When California and enough other states finally legalize it they'll finally have to face the facts.
Right now most state officials want to legalize it in their states, but they are afraid because of the conflict between state and federal laws. This is especially true since the government has not until now said that they would not prosecute government employees for administering state programs. This has dissuaded a lot of state reps from voting for reform who otherwise would. This issue is completely gone as of today, so you're going to see support at the state level going from around 40 percent to around 60 percent overnight. It's impossible of overstate how huge this is.
A fantasy that the United States is an association of state governments ruled by majority vote of the states?
Nothing get politicians to flip faster than money.
By the way, any idea why they are doing it now? Are they planning to tax it later?
Depends on who "they" are.
If you're talking about the Federal government, I don't see them giving up on the War on Drugs(tm) any time soon.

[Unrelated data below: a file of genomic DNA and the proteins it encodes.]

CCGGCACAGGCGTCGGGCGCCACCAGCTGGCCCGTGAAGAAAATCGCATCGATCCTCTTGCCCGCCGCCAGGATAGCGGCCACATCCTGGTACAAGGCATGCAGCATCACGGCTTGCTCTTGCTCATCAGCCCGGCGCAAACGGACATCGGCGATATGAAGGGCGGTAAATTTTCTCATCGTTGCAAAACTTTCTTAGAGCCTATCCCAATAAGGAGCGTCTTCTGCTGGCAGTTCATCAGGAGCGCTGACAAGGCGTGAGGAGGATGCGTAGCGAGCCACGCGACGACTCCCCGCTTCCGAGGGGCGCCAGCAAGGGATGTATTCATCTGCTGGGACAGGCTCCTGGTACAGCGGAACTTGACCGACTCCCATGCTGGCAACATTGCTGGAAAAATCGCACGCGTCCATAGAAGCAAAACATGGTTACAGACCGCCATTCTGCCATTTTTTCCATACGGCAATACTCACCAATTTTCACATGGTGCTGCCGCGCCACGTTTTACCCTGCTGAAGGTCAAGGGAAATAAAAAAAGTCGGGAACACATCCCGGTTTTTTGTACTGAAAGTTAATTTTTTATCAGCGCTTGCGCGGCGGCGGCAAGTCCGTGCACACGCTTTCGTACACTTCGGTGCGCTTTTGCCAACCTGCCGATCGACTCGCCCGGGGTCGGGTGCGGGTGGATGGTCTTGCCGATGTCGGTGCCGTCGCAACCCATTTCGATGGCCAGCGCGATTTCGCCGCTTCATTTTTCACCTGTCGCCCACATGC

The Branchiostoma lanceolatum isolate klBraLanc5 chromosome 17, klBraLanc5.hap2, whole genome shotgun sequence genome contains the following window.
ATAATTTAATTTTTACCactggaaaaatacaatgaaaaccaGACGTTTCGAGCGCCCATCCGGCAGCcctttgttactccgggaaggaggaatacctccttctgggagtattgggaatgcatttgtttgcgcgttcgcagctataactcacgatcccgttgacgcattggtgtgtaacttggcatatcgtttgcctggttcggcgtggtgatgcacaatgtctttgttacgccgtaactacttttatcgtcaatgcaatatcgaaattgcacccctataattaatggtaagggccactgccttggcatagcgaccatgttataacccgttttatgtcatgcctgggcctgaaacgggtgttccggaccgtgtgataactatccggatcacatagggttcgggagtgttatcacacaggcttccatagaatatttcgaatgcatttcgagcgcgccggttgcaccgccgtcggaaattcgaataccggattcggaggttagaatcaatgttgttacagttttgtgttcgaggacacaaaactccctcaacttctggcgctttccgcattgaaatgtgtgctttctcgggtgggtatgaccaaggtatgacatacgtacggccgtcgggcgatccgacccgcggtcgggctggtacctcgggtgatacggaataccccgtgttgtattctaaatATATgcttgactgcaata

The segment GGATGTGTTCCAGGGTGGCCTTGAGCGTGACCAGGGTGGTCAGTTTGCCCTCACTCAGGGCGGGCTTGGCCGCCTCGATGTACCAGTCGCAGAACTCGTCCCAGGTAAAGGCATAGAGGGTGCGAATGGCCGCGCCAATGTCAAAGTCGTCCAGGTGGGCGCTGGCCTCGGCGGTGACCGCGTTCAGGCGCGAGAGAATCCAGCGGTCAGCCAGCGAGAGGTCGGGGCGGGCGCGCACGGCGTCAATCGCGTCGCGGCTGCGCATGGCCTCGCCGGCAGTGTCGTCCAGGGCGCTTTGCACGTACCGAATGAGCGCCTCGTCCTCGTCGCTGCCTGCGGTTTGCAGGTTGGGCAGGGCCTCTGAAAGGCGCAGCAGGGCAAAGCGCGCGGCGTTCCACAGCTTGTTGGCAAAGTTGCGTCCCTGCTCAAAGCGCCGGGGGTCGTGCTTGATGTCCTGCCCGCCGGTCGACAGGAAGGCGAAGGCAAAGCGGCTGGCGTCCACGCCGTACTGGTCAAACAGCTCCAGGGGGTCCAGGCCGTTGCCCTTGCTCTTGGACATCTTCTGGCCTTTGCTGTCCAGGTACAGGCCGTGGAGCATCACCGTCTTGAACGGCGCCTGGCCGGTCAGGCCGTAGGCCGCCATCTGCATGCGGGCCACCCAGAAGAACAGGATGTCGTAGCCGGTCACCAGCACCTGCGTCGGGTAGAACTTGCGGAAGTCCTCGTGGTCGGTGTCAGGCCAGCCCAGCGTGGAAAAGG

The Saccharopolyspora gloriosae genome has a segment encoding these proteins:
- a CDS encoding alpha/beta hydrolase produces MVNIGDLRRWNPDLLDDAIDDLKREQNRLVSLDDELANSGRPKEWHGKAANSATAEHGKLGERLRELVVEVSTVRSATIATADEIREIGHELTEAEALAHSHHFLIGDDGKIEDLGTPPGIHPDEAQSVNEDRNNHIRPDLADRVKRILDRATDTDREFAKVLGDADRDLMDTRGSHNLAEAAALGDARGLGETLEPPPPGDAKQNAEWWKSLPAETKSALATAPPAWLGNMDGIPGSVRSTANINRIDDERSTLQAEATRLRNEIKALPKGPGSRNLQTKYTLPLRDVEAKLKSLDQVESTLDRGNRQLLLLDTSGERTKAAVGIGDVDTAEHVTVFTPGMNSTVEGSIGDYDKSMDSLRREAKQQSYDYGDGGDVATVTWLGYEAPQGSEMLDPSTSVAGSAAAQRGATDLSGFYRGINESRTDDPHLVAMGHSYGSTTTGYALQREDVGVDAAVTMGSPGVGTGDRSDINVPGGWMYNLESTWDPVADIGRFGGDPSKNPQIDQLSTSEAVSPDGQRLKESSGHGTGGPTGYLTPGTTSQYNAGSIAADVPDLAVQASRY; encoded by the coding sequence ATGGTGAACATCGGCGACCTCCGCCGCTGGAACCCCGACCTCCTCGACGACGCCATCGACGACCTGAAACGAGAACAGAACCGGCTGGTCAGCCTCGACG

I'm not sure about how Colorado is operating, but the setup in Washington includes pretty steep taxes and quite a bit of regulation.
They're obligated by treaty to keep cannabis illegal
Relaxation of US cannabis laws 'violates UN drug conventions'
"It is difficult to get a man to understand something, when his salary depends upon his not understanding it."
What's it called when laws are enforced for some people and not others?
So, its really not big news that they aren't challenging the legalization. What will be big news is if there really is a durable consistent accommodation in the way they choose to prosecute (not just a statement or guidelines that seems to indicate a deprioritization, but something that is tangible in terms of differences in action.)
While I think they should change the federal marijuana laws, I do not relish the future prospect of an administration deciding not to enforce federal laws they don't like because of this precedent. Voter ID, Abortion, racial profiling, etc.
Admittedly, though, I'm not sure how the laws will get changed. The Right to Vote took a very long time, so the Right to Toke might take a bit longer than the next couple of years.
"When you mean soldiers, do you mean the US Army?"
No, I mean these soldiers: